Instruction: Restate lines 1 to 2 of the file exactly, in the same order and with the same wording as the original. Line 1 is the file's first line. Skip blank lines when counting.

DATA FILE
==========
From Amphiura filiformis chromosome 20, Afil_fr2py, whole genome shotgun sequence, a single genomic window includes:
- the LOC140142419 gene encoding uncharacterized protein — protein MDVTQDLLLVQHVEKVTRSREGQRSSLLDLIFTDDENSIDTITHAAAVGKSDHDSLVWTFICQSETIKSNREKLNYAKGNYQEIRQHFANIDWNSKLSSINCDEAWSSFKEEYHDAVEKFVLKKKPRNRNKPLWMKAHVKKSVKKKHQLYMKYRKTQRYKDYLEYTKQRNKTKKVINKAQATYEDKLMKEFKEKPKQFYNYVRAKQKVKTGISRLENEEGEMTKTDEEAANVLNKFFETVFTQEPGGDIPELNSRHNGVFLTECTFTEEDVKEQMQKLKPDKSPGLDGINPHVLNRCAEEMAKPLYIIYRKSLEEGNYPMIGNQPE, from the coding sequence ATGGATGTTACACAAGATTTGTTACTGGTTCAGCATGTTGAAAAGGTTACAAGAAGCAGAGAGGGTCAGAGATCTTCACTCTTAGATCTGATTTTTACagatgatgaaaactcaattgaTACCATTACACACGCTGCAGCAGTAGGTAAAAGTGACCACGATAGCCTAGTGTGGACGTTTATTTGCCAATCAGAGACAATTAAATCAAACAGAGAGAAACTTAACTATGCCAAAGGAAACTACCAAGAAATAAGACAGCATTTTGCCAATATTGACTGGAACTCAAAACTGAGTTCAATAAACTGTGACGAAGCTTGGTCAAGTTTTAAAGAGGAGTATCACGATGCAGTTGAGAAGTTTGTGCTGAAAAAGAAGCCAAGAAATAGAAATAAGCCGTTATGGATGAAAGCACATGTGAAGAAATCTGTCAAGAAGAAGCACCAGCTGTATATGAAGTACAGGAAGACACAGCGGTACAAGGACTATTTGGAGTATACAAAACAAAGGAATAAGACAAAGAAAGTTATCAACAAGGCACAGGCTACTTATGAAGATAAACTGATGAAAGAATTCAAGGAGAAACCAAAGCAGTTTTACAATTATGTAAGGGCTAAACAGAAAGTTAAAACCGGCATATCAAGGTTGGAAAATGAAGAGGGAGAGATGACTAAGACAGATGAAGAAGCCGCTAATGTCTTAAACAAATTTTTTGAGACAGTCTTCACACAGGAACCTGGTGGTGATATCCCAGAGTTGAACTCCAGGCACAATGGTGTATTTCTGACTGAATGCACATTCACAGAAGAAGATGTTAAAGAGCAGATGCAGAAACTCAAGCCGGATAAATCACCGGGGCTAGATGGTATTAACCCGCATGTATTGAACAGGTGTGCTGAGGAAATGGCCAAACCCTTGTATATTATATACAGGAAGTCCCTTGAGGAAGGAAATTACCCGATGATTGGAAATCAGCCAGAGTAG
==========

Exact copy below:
From Amphiura filiformis chromosome 20, Afil_fr2py, whole genome shotgun sequence, a single genomic window includes:
- the LOC140142419 gene encoding uncharacterized protein — protein MDVTQDLLLVQHVEKVTRSREGQRSSLLDLIFTDDENSIDTITHAAAVGKSDHDSLVWTFICQSETIKSNREKLNYAKGNYQEIRQHFANIDWNSKLSSINCDEAWSSFKEEYHDAVEKFVLKKKPRNRNKPLWMKAHVKKSVKKKHQLYMKYRKTQRYKDYLEYTKQRNKTKKVINKAQATYEDKLMKEFKEKPKQFYNYVRAKQKVKTGISRLENEEGEMTKTDEEAANVLNKFFETVFTQEPGGDIPELNSRHNGVFLTECTFTEEDVKEQMQKLKPDKSPGLDGINPHVLNRCAEEMAKPLYIIYRKSLEEGNYPMIGNQPE, from the coding sequence ATGGATGTTACACAAGATTTGTTACTGGTTCAGCATGTTGAAAAGGTTACAAGAAGCAGAGAGGGTCAGAGATCTTCACTCTTAGATCTGATTTTTACagatgatgaaaactcaattgaTACCATTACACACGCTGCAGCAGTAGGTAAAAGTGACCACGATAGCCTAGTGTGGACGTTTATTTGCCAATCAGAGACAATTAAATCAAACAGAGAGAAACTTAACTATGCCAAAGGAAACTACCAAGAAATAAGACAGCATTTTGCCAATATTGACTGGAACTCAAAACTGAGTTCAATAAACTGTGACGAAGCTTGGTCAAGTTTTAAAGAGGAGTATCACGATGCAGTTGAGAAGTTTGTGCTGAAAAAGAAGCCAAGAAATAGAAATAAGCCGTTATGGATGAAAGCACATGTGAAGAAATCTGTCAAGAAGAAGCACCAGCTGTATATGAAGTACAGGAAGACACAGCGGTACAAGGACTATTTGGAGTATACAAAACAAAGGAATAAGACAAAGAAAGTTATCAACAAGGCACAGGCTACTTATGAAGATAAACTGATGAAAGAATTCAAGGAGAAACCAAAGCAGTTTTACAATTATGTAAGGGCTAAACAGAAAGTTAAAACCGGCATATCAAGGTTGGAAAATGAAGAGGGAGAGATGACTAAGACAGATGAAGAAGCCGCTAATGTCTTAAACAAATTTTTTGAGACAGTCTTCACACAGGAACCTGGTGGTGATATCCCAGAGTTGAACTCCAGGCACAATGGTGTATTTCTGACTGAATGCACATTCACAGAAGAAGATGTTAAAGAGCAGATGCAGAAACTCAAGCCGGATAAATCACCGGGGCTAGATGGTATTAACCCGCATGTATTGAACAGGTGTGCTGAGGAAATGGCCAAACCCTTGTATATTATATACAGGAAGTCCCTTGAGGAAGGAAATTACCCGATGATTGGAAATCAGCCAGAGTAG